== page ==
Still this is an orphan syndrome: nobody cares enough to research it. I’ve collected a list of 50 some sufferers who have found my blog and who desperately need help but are finding none. We have clues out the wazoo (I’m pretty sure it’s connected to the thighbone), but we have no one to tell our stories to. No one to give our clues to. No one who will take our data, formulate a hypothesis, perform some tests, and come up with a more informed and meaningful course of treatment than just giving shrugs or throwing brain altering drugs at us hoping they don’t make it worse.

I have thought about writing a book about this . Maybe a book would get somebody’s attention. But: (a) I don’t yet have the “happy ending” I’d like to have for this story, and (b) I’m a published author, and know that a great many books go unnoticed without a lot of publicity or the endorsement of celebrities.

So I keep watching and listening for any possible connections I might find to researchers who have: (a) expertise in the brain and biochemistry, (b) access to both brain imaging equipment and lab tests, and (c) the desire to help us.

And if you know of anyone who fits that description (or even anyone who might know someone), please let me know. I will share everything I know from my own experiences and those of other sufferers. I will subject myself to tests, since I can turn the AMLs on and off.

We really have to get smarter about this. And to do so we need to find somebody who is willing and able to help us.

Meanwhile, here’s wishing you all blissful peace and quiet.

Pat

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A recent commenter to this blog asked if all the people who find this site are brain-dead. Well, the fact is that from my experience and from the stories others tell…yes, many of us may, in fact be mentally impaired by the music that runs constantly in our heads.

One fellow suffer with whom I correspond, has told me that even the simplest suggestions I have made are often too hard for her to understand. I may write up suggestions and snapshots of the common experiences for her doctors so she can just print my emails and take them to her appointments, rather than try to remember what I’ve said.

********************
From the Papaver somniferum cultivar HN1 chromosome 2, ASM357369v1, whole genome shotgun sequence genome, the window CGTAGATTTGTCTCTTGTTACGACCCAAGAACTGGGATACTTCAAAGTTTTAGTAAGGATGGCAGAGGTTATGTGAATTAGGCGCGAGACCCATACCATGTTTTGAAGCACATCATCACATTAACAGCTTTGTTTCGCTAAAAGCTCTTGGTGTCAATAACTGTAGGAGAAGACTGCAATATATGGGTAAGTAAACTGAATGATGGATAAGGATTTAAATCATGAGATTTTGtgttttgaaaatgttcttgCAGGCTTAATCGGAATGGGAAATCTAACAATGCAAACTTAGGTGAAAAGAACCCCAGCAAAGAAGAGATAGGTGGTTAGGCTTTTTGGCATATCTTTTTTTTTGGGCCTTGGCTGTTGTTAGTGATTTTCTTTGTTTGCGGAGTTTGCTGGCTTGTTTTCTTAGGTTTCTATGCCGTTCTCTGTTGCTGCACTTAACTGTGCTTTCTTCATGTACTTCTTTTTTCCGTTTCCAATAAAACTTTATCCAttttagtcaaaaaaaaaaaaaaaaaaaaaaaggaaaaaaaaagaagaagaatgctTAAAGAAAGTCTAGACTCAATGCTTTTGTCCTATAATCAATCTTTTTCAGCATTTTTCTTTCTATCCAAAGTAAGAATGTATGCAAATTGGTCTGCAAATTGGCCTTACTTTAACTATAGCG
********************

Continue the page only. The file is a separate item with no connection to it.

For me, my brain-deadness came from a combination of factors.

One: Lack of sleep. I went through one solid year in which I experienced not one second of quiet. Even in my sleep and dreams the music played on like a kind of maniacal torture. I’d sometimes awaken in a frenzy with one 5-15-second music track hitting me over and over and over like a hammer.

Two: Too loud to hear my own thoughts. At its worst, the music was so loud in my head that when I tried to think–when I tried to remember something, when I tried to craft a new sentence or process some data–I could only get part of the way through the process before the profoundly distracting music would pull me off track. In this respect, the AMLs (auditory memory loops) were like hyperactive children, never letting the parent have a moment’s peace, constantly demanding attention.

Three: It can make you crazy (really). For me this was worse than being at, say, a parade or rock concert, because at least there the music continues on through the whole song with different melodies and different words, and then changes to a new song after a few minutes. The music in my head played only the same brief 10-second (average) snippet. If you figure this went on 24 hours a day, that’s over 8600 repetitions of the same sequence. Every day. For a year. (And some people have had this problem for many years, though few seem to have music that invades their dreams, as far as I know.) By the time I went to the doctor seeking help, I was on the verge of either a mental breakdown or suicide.